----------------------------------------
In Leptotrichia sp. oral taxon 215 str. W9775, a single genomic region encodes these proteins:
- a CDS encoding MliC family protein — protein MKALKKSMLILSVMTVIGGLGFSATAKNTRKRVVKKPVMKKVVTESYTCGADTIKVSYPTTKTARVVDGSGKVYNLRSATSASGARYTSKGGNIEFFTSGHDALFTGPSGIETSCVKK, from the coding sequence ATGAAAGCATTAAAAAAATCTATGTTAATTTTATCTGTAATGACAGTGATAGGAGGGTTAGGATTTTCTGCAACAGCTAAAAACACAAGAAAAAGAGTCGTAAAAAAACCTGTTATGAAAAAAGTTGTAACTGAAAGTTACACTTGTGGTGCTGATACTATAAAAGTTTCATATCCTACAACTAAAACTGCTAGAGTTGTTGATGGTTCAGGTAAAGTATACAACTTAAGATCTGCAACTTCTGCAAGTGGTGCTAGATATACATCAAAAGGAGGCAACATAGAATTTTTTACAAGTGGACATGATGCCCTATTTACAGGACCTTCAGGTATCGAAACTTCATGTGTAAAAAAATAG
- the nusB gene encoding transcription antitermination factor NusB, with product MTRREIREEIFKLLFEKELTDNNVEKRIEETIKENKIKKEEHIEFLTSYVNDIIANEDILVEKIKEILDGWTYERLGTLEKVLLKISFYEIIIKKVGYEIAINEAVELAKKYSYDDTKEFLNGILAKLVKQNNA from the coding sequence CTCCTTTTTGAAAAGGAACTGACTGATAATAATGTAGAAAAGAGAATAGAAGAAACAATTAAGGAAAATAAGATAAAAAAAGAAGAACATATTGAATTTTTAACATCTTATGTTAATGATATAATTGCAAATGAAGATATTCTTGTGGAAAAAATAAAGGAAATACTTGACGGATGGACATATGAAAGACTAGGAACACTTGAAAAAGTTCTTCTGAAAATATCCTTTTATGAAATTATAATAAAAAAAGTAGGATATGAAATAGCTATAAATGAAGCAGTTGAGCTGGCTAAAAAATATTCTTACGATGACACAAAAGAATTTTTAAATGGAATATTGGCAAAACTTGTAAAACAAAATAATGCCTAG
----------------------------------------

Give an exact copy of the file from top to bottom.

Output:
In Leptotrichia sp. oral taxon 215 str. W9775, a single genomic region encodes these proteins:
- a CDS encoding MliC family protein — protein MKALKKSMLILSVMTVIGGLGFSATAKNTRKRVVKKPVMKKVVTESYTCGADTIKVSYPTTKTARVVDGSGKVYNLRSATSASGARYTSKGGNIEFFTSGHDALFTGPSGIETSCVKK, from the coding sequence ATGAAAGCATTAAAAAAATCTATGTTAATTTTATCTGTAATGACAGTGATAGGAGGGTTAGGATTTTCTGCAACAGCTAAAAACACAAGAAAAAGAGTCGTAAAAAAACCTGTTATGAAAAAAGTTGTAACTGAAAGTTACACTTGTGGTGCTGATACTATAAAAGTTTCATATCCTACAACTAAAACTGCTAGAGTTGTTGATGGTTCAGGTAAAGTATACAACTTAAGATCTGCAACTTCTGCAAGTGGTGCTAGATATACATCAAAAGGAGGCAACATAGAATTTTTTACAAGTGGACATGATGCCCTATTTACAGGACCTTCAGGTATCGAAACTTCATGTGTAAAAAAATAG
- the nusB gene encoding transcription antitermination factor NusB, with product MTRREIREEIFKLLFEKELTDNNVEKRIEETIKENKIKKEEHIEFLTSYVNDIIANEDILVEKIKEILDGWTYERLGTLEKVLLKISFYEIIIKKVGYEIAINEAVELAKKYSYDDTKEFLNGILAKLVKQNNA from the coding sequence CTCCTTTTTGAAAAGGAACTGACTGATAATAATGTAGAAAAGAGAATAGAAGAAACAATTAAGGAAAATAAGATAAAAAAAGAAGAACATATTGAATTTTTAACATCTTATGTTAATGATATAATTGCAAATGAAGATATTCTTGTGGAAAAAATAAAGGAAATACTTGACGGATGGACATATGAAAGACTAGGAACACTTGAAAAAGTTCTTCTGAAAATATCCTTTTATGAAATTATAATAAAAAAAGTAGGATATGAAATAGCTATAAATGAAGCAGTTGAGCTGGCTAAAAAATATTCTTACGATGACACAAAAGAATTTTTAAATGGAATATTGGCAAAACTTGTAAAACAAAATAATGCCTAG